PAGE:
I often wonder... all the folk who complain about commercials and the cost of pay TV... how many of them go to theaters and pay a premium? I haven't been to a theater in so many years that I can't remember the last time. I get way more bang for my buck by subscribing to Dish and waiting for movies to show up there.

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#47 OFFLINE   Wilf

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Posted 20 May 2012 - 05:38 AM

Who determines when we "no longer need to"?

You do realize that advertising is the major source of revenue for broadcast channels via OTA and a good chunk of revenue for cable/satellite non-premium channels as well.

if those ad dollars go poof (i.e. the end of commercials) where is that money going to come from? That's right... you and me. So our bills would skyrocket overnight IF commercials ended tomorrow.

Just because you don't see the money change hands doesn't mean it isn't paying for much of the programming you watch.

Those TV shows you stream on Netflix or buy on iTunes or Amazon or a retail store... most of them wouldn't exist if they weren't funded by commercials on TV.

Wow! You make it sound evil to watch the likes of Netflix. I can only speak for myself, but I would gladly pay much more for Netflix if I had to.

Also keep in mind, Netflix, like all web services, is a low profit-margin business, unlike conventional cable.

#48 OFFLINE   Stewart Vernon

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Posted 20 May 2012 - 12:30 PM

Wow! You make it sound evil to watch the likes of Netflix. I can only speak for myself, but I would gladly pay much more for Netflix if I had to.

Also keep in mind, Netflix, like all web services, is a low profit-margin business, unlike conventional cable.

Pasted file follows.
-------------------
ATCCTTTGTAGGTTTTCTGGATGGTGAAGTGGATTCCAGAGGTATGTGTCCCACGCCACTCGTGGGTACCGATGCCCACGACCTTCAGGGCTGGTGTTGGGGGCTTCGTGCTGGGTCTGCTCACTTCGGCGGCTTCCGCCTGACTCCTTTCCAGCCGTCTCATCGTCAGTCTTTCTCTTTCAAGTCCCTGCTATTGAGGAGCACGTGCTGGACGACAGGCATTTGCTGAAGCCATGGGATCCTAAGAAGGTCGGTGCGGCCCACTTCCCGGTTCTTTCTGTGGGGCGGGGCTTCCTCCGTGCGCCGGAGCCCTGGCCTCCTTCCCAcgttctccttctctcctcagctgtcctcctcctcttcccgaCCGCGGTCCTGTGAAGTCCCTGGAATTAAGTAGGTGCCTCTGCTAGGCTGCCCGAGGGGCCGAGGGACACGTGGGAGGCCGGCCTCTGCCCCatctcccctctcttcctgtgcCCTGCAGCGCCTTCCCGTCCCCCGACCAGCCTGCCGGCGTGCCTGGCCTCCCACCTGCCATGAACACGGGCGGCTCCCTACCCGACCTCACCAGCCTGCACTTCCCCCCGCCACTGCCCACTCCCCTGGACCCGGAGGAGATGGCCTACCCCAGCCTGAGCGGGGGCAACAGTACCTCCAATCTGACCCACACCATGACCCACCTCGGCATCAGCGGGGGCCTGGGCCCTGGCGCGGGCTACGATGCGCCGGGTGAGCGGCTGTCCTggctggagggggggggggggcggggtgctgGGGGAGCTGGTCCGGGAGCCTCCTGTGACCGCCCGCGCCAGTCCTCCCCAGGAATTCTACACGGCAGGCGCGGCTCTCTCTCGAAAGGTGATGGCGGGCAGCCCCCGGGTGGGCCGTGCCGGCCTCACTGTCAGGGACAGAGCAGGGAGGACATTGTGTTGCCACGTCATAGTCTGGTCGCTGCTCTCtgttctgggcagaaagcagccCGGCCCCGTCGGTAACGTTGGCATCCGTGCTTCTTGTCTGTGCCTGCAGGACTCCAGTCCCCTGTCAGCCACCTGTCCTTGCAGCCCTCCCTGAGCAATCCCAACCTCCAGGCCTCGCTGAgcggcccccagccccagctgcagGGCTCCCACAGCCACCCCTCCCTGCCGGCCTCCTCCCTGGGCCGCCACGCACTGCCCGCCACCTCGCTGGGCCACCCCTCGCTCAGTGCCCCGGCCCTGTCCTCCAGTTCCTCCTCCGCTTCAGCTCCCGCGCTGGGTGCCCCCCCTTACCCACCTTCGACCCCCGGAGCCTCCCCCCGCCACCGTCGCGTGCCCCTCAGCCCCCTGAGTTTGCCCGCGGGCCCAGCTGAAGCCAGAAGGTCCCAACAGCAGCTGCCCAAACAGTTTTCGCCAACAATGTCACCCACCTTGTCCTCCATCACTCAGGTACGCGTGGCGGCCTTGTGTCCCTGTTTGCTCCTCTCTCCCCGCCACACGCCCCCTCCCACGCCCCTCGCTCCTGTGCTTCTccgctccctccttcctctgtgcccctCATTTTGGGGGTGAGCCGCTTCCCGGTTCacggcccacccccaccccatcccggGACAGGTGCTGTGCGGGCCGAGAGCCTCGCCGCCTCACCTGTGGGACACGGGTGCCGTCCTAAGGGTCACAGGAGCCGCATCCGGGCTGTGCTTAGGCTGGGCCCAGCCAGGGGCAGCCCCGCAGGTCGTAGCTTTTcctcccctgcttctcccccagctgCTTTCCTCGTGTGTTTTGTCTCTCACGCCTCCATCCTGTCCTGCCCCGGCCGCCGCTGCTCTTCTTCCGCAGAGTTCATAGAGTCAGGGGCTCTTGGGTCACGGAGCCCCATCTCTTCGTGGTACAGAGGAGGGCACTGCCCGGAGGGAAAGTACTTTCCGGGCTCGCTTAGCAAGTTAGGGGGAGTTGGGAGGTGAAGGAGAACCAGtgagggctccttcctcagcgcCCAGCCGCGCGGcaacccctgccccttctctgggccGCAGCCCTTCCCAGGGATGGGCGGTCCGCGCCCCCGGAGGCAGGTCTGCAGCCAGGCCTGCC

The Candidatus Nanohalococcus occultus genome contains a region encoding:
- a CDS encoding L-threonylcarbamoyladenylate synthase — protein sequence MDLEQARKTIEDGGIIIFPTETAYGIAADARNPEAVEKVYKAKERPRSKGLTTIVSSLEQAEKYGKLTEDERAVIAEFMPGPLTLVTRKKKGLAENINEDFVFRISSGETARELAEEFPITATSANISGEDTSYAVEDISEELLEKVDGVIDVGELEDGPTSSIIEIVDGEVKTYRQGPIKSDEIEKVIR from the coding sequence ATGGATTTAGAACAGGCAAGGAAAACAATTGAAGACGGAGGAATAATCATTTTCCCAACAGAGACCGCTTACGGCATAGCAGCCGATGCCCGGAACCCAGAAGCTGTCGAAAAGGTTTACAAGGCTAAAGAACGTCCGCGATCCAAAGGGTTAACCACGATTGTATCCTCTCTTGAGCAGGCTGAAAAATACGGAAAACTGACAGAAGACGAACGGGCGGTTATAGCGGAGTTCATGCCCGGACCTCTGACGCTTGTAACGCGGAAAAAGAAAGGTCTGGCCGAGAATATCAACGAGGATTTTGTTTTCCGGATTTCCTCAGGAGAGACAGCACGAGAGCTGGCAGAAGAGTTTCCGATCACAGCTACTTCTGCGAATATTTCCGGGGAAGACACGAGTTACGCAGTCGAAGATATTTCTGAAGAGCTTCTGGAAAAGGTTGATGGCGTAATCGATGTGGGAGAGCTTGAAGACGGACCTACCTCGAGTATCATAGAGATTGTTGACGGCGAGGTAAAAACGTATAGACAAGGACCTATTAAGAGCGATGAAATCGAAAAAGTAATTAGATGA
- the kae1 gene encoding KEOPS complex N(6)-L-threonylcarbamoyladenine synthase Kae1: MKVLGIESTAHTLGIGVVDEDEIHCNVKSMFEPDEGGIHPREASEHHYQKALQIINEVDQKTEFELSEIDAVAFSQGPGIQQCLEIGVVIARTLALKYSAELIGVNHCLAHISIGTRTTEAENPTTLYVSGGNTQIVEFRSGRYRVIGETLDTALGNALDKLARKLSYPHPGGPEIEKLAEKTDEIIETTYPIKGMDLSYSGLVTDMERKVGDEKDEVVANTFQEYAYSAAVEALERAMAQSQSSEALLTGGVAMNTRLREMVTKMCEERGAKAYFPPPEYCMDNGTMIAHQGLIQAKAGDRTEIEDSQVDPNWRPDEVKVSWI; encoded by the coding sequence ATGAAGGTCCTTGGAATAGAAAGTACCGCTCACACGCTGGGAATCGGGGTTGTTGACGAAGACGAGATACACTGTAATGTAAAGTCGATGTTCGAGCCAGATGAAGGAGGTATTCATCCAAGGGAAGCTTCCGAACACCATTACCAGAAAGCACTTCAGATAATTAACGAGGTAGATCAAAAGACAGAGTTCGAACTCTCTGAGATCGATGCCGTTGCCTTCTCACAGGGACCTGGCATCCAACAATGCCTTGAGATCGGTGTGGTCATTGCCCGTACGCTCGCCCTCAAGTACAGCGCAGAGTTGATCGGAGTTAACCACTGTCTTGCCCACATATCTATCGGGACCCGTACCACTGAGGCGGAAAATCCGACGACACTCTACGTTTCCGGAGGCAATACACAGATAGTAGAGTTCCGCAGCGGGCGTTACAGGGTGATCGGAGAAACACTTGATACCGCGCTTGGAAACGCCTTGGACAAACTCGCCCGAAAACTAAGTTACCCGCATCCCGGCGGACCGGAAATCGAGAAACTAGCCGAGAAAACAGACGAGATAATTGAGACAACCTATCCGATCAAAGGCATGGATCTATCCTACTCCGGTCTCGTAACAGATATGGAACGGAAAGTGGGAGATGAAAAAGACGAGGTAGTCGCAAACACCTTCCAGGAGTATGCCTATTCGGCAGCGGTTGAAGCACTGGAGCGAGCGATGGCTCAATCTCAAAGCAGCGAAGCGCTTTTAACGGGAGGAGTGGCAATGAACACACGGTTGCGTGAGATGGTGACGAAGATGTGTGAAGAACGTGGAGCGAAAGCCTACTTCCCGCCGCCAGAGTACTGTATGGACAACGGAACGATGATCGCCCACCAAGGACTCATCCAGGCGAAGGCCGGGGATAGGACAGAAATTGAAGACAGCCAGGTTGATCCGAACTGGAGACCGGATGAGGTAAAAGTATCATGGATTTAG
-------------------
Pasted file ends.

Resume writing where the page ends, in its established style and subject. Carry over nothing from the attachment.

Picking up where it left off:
Keep in mind that the content you watch on Netflix only exists because it was paid for elsewhere. The movies exist because they were made for the movie theater... the TV shows exist because they were made to air (mostly) on commercial TV.

IF commercial TV goes away then those shows might go away... then Netflix doesn't have new content to stream!

OR... as I've said... the cost goes up to account for the lost ad revenue... and then Netflix will cost more too.

Netflix is fine for what it is... and fine as a supplemental business for viewing stuff. BUT if a substantial number of customers dropped cable and satellite in favor of Netflix, the cost of content to Netflix would increase to account for that lost revenue OR the content would stop coming.

It's not about good and evil... it's about reality. It's one thing to talk about greedy movie executives... but if they don't make money, they stop making content.

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#49 OFFLINE   tommiet

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Posted 21 May 2012 - 04:19 AM

Those aren't a la carte. You have to pay a monthly fee for everything whether you watch anything or not. While they are lower fees, they also have far less available content too... but definitely NOT a la carte.


I'm only asking NOT to pay for premium channel that I do not want. And the cost of ESPN/FOX SPORTS is just as high as other premium channels. Customers should have a choice for ANY channel that cost more than $5.00 a month.

I can live without DISH and ESPN. Can you?

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#50 OFFLINE   Wilf

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Posted 21 May 2012 - 08:56 AM

Keep in mind that the content you watch on Netflix only exists because it was paid for elsewhere. The movies exist because they were made for the movie theater... the TV shows exist because they were made to air (mostly) on commercial TV.

IF commercial TV goes away then those shows might go away... then Netflix doesn't have new content to stream!

Hmmm - so I shouldn't use a new business model because it might harm the old business model? Interesting viewpoint.

#51 OFFLINE   Stewart Vernon

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Posted 21 May 2012 - 12:00 PM